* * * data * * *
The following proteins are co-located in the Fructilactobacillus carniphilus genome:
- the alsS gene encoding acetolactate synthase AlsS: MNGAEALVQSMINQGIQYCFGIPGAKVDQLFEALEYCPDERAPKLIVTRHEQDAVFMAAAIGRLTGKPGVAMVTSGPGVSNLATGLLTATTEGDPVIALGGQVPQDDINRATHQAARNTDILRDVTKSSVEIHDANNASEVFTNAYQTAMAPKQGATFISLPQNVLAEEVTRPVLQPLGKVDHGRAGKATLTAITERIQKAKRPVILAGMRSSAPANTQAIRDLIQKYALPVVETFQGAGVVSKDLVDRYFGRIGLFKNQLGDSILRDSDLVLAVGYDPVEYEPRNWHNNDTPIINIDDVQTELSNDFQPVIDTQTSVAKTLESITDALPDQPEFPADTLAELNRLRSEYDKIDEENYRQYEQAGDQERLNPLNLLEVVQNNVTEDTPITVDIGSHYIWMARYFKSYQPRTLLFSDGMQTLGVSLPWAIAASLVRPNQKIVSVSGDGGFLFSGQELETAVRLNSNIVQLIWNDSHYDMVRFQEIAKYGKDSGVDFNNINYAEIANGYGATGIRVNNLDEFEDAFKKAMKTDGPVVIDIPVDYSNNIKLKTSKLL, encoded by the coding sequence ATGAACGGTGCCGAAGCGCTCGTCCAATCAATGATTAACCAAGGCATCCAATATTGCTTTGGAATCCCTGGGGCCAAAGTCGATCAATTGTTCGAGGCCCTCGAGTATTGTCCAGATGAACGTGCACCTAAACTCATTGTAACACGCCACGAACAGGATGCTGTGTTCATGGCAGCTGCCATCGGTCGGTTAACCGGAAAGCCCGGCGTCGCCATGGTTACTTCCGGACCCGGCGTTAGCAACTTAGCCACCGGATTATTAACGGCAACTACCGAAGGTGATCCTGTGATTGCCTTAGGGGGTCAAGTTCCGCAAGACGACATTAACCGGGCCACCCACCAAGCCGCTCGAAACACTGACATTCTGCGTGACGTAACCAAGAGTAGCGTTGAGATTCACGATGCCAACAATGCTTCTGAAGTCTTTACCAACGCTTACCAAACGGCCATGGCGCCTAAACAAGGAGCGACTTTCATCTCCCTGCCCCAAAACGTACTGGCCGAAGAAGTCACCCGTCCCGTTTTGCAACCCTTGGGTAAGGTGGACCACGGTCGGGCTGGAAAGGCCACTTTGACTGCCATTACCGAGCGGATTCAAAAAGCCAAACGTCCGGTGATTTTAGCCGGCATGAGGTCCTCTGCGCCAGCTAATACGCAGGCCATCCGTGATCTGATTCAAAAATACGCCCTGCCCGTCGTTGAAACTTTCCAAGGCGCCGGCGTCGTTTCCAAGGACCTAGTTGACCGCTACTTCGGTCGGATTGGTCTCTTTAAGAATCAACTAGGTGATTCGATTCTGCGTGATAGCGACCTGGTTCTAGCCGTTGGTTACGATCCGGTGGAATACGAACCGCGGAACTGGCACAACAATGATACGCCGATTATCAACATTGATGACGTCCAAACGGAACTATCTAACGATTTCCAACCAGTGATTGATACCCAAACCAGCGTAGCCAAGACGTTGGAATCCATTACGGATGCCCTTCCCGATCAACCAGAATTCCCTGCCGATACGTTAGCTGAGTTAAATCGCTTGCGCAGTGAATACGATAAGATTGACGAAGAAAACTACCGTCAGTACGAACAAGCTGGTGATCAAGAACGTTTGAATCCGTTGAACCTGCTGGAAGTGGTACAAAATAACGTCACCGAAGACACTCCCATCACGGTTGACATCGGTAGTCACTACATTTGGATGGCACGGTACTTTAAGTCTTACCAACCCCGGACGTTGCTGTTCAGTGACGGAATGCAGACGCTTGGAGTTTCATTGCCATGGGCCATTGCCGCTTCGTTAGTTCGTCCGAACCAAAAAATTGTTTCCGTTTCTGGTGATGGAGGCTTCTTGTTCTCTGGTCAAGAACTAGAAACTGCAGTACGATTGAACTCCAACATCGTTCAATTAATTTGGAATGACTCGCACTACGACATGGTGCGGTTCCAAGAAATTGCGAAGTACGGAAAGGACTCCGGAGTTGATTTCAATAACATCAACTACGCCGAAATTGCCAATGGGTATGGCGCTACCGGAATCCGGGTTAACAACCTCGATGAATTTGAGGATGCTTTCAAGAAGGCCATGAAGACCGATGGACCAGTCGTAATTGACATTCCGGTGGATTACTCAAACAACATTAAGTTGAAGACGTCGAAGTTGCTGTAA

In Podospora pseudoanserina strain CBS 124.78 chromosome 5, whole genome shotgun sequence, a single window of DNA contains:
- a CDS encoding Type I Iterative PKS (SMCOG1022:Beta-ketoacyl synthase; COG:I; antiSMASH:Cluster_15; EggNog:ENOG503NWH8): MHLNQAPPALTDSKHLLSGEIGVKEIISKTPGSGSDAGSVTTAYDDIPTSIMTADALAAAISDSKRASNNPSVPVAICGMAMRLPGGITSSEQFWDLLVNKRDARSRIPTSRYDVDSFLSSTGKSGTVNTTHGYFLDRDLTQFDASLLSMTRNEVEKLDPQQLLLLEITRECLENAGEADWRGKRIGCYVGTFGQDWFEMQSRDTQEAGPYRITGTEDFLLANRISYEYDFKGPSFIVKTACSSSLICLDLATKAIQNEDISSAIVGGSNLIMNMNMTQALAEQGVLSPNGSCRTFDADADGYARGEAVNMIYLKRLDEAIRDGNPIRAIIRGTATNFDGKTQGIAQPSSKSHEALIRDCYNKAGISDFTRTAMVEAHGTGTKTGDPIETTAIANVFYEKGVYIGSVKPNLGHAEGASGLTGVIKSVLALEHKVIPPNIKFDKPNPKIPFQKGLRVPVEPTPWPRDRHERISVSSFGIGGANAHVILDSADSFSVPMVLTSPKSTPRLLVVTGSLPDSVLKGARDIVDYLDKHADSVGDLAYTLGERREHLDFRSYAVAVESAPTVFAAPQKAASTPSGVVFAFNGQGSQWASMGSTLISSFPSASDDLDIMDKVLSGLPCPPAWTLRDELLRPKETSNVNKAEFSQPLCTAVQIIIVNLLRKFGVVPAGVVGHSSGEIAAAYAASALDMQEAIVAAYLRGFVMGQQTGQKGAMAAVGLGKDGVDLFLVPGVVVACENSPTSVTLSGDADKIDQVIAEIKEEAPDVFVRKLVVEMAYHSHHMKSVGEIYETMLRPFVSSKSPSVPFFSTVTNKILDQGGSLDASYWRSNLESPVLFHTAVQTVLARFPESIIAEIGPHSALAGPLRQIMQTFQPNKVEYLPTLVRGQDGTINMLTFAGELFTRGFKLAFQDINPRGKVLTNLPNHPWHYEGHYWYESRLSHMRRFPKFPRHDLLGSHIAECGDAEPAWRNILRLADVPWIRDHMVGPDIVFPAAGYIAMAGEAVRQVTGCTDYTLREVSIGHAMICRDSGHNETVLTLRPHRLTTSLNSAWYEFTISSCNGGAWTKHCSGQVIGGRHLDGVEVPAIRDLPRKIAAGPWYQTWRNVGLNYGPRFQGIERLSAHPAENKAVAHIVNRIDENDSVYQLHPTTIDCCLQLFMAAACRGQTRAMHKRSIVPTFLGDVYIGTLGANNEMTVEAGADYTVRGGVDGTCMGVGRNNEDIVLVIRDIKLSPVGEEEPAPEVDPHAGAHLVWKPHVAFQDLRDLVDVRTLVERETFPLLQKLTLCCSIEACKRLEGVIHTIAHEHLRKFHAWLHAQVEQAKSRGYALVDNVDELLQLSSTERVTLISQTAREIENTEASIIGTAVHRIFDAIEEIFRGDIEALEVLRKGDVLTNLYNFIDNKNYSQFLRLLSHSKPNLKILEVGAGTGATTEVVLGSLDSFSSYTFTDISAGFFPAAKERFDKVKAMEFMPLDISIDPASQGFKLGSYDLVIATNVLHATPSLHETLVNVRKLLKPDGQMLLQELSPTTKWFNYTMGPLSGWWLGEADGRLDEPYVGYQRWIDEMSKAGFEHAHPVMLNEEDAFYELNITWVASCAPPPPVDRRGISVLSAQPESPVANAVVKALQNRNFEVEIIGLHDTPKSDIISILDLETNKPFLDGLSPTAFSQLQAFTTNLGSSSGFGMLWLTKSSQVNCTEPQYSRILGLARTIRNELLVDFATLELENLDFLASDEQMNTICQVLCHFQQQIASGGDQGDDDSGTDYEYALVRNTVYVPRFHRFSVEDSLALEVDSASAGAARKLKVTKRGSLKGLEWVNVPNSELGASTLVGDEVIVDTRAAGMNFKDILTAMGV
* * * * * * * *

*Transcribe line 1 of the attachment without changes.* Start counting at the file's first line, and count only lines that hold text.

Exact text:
The following proteins are co-located in the Fructilactobacillus carniphilus genome: